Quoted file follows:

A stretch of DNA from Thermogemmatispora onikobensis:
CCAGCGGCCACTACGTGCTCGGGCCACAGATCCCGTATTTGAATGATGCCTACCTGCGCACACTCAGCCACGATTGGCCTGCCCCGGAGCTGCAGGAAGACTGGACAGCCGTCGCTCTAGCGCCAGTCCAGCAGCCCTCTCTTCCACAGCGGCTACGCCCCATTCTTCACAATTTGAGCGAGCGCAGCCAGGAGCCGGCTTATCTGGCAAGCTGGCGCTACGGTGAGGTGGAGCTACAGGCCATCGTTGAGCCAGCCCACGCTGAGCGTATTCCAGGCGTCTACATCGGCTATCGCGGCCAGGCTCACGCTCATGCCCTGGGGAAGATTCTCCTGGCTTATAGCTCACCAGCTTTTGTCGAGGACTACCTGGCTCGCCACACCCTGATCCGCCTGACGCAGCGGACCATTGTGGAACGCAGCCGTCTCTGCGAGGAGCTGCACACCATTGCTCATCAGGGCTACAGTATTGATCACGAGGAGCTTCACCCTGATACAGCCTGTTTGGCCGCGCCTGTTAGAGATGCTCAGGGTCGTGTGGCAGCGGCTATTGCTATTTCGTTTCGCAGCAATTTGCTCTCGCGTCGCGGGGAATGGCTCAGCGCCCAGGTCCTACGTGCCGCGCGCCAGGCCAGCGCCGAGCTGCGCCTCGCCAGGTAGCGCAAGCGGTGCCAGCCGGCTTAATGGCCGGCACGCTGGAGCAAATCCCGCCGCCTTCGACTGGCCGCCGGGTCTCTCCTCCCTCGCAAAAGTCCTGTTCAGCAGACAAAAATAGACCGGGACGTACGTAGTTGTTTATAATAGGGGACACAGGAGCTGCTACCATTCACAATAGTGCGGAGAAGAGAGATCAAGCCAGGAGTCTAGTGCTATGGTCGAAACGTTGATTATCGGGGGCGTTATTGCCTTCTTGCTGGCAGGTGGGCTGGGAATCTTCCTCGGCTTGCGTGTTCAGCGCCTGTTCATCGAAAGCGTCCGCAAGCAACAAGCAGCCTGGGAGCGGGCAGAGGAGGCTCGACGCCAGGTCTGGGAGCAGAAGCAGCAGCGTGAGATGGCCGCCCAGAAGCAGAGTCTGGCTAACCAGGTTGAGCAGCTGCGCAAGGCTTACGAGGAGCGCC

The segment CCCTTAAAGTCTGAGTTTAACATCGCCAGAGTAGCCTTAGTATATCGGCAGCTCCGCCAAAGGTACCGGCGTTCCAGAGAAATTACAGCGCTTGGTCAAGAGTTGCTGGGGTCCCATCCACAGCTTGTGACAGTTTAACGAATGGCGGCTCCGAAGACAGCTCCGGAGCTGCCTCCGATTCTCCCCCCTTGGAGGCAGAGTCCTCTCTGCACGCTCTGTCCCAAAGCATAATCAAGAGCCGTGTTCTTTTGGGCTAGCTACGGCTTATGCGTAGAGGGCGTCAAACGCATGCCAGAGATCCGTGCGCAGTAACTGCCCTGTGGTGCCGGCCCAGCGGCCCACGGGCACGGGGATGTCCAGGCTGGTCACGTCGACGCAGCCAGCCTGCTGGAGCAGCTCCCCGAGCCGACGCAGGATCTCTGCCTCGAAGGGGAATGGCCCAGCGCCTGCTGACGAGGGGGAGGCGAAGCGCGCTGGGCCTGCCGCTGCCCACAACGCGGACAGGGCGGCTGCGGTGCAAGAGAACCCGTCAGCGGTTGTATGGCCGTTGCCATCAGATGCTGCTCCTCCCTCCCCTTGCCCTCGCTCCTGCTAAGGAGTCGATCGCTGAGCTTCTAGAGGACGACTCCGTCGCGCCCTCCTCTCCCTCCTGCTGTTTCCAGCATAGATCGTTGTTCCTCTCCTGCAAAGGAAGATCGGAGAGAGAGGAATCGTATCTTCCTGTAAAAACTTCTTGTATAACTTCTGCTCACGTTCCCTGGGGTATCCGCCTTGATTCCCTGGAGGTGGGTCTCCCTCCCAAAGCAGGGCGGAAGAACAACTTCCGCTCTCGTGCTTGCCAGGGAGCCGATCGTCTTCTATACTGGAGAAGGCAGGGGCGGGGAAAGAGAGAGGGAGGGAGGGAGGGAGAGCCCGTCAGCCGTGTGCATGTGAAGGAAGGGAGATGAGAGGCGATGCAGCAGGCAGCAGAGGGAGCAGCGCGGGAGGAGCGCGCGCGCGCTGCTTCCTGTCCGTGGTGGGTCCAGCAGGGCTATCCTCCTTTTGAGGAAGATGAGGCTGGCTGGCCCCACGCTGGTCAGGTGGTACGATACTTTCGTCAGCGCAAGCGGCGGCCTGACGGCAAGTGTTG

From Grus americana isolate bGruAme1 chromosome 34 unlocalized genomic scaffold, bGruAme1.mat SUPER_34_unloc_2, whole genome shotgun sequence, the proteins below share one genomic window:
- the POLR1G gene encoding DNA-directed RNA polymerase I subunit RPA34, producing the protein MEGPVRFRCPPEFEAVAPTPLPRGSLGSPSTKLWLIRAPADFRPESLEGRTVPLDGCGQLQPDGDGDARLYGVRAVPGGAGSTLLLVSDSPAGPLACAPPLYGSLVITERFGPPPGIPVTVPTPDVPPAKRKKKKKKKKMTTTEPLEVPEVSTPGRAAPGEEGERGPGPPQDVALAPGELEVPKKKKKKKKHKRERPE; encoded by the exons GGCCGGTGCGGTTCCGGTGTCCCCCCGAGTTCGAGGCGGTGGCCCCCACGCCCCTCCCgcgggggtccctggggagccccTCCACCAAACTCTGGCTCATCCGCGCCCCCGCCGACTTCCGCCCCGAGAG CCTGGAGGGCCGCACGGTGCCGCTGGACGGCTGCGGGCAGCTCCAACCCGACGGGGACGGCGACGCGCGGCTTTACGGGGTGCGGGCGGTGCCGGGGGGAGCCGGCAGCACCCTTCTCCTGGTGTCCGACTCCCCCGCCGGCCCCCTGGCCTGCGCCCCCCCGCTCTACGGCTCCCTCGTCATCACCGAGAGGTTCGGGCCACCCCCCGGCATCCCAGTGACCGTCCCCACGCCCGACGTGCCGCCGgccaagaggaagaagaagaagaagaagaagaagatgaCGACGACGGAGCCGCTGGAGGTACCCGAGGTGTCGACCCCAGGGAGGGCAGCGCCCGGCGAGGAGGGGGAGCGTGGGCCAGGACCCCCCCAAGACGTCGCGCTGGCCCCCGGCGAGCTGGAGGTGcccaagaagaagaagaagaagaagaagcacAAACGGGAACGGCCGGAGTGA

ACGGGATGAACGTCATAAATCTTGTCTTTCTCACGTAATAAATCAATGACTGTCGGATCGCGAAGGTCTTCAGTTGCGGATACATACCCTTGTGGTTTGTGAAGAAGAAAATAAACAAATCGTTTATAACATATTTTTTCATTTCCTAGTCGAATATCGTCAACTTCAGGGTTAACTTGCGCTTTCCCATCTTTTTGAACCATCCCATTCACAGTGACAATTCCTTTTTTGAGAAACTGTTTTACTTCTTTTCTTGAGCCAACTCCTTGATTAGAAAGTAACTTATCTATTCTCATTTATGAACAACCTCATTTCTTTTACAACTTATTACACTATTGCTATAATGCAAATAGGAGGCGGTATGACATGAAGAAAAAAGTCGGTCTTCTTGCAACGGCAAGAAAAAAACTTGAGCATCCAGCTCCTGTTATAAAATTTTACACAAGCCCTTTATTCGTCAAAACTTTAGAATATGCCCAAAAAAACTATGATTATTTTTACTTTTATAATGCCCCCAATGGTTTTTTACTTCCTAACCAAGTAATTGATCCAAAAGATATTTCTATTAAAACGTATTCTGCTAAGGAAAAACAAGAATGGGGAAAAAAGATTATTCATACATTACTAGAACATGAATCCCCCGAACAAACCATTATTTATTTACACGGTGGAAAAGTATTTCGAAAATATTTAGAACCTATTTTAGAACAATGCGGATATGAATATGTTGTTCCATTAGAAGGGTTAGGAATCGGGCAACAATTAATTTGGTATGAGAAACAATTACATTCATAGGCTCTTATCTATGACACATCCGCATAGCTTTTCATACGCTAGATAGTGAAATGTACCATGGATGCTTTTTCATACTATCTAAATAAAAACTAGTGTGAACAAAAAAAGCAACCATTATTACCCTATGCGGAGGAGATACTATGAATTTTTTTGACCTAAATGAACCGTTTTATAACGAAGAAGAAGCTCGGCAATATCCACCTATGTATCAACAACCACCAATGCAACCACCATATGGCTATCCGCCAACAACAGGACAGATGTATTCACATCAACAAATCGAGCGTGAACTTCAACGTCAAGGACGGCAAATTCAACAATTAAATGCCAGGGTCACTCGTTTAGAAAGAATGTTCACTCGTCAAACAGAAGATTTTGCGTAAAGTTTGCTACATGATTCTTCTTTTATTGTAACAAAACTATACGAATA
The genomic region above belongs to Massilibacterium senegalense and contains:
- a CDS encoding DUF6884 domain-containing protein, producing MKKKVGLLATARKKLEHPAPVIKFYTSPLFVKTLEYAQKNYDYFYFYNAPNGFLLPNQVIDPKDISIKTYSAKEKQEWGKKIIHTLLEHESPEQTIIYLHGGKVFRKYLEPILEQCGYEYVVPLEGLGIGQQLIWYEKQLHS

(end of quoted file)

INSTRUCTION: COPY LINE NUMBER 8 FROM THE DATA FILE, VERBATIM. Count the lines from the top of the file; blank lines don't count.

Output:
- a CDS encoding DUF6884 domain-containing protein, producing MKKKVGLLATARKKLEHPAPVIKFYTSPLFVKTLEYAQKNYDYFYFYNAPNGFLLPNQVIDPKDISIKTYSAKEKQEWGKKIIHTLLEHESPEQTIIYLHGGKVFRKYLEPILEQCGYEYVVPLEGLGIGQQLIWYEKQLHS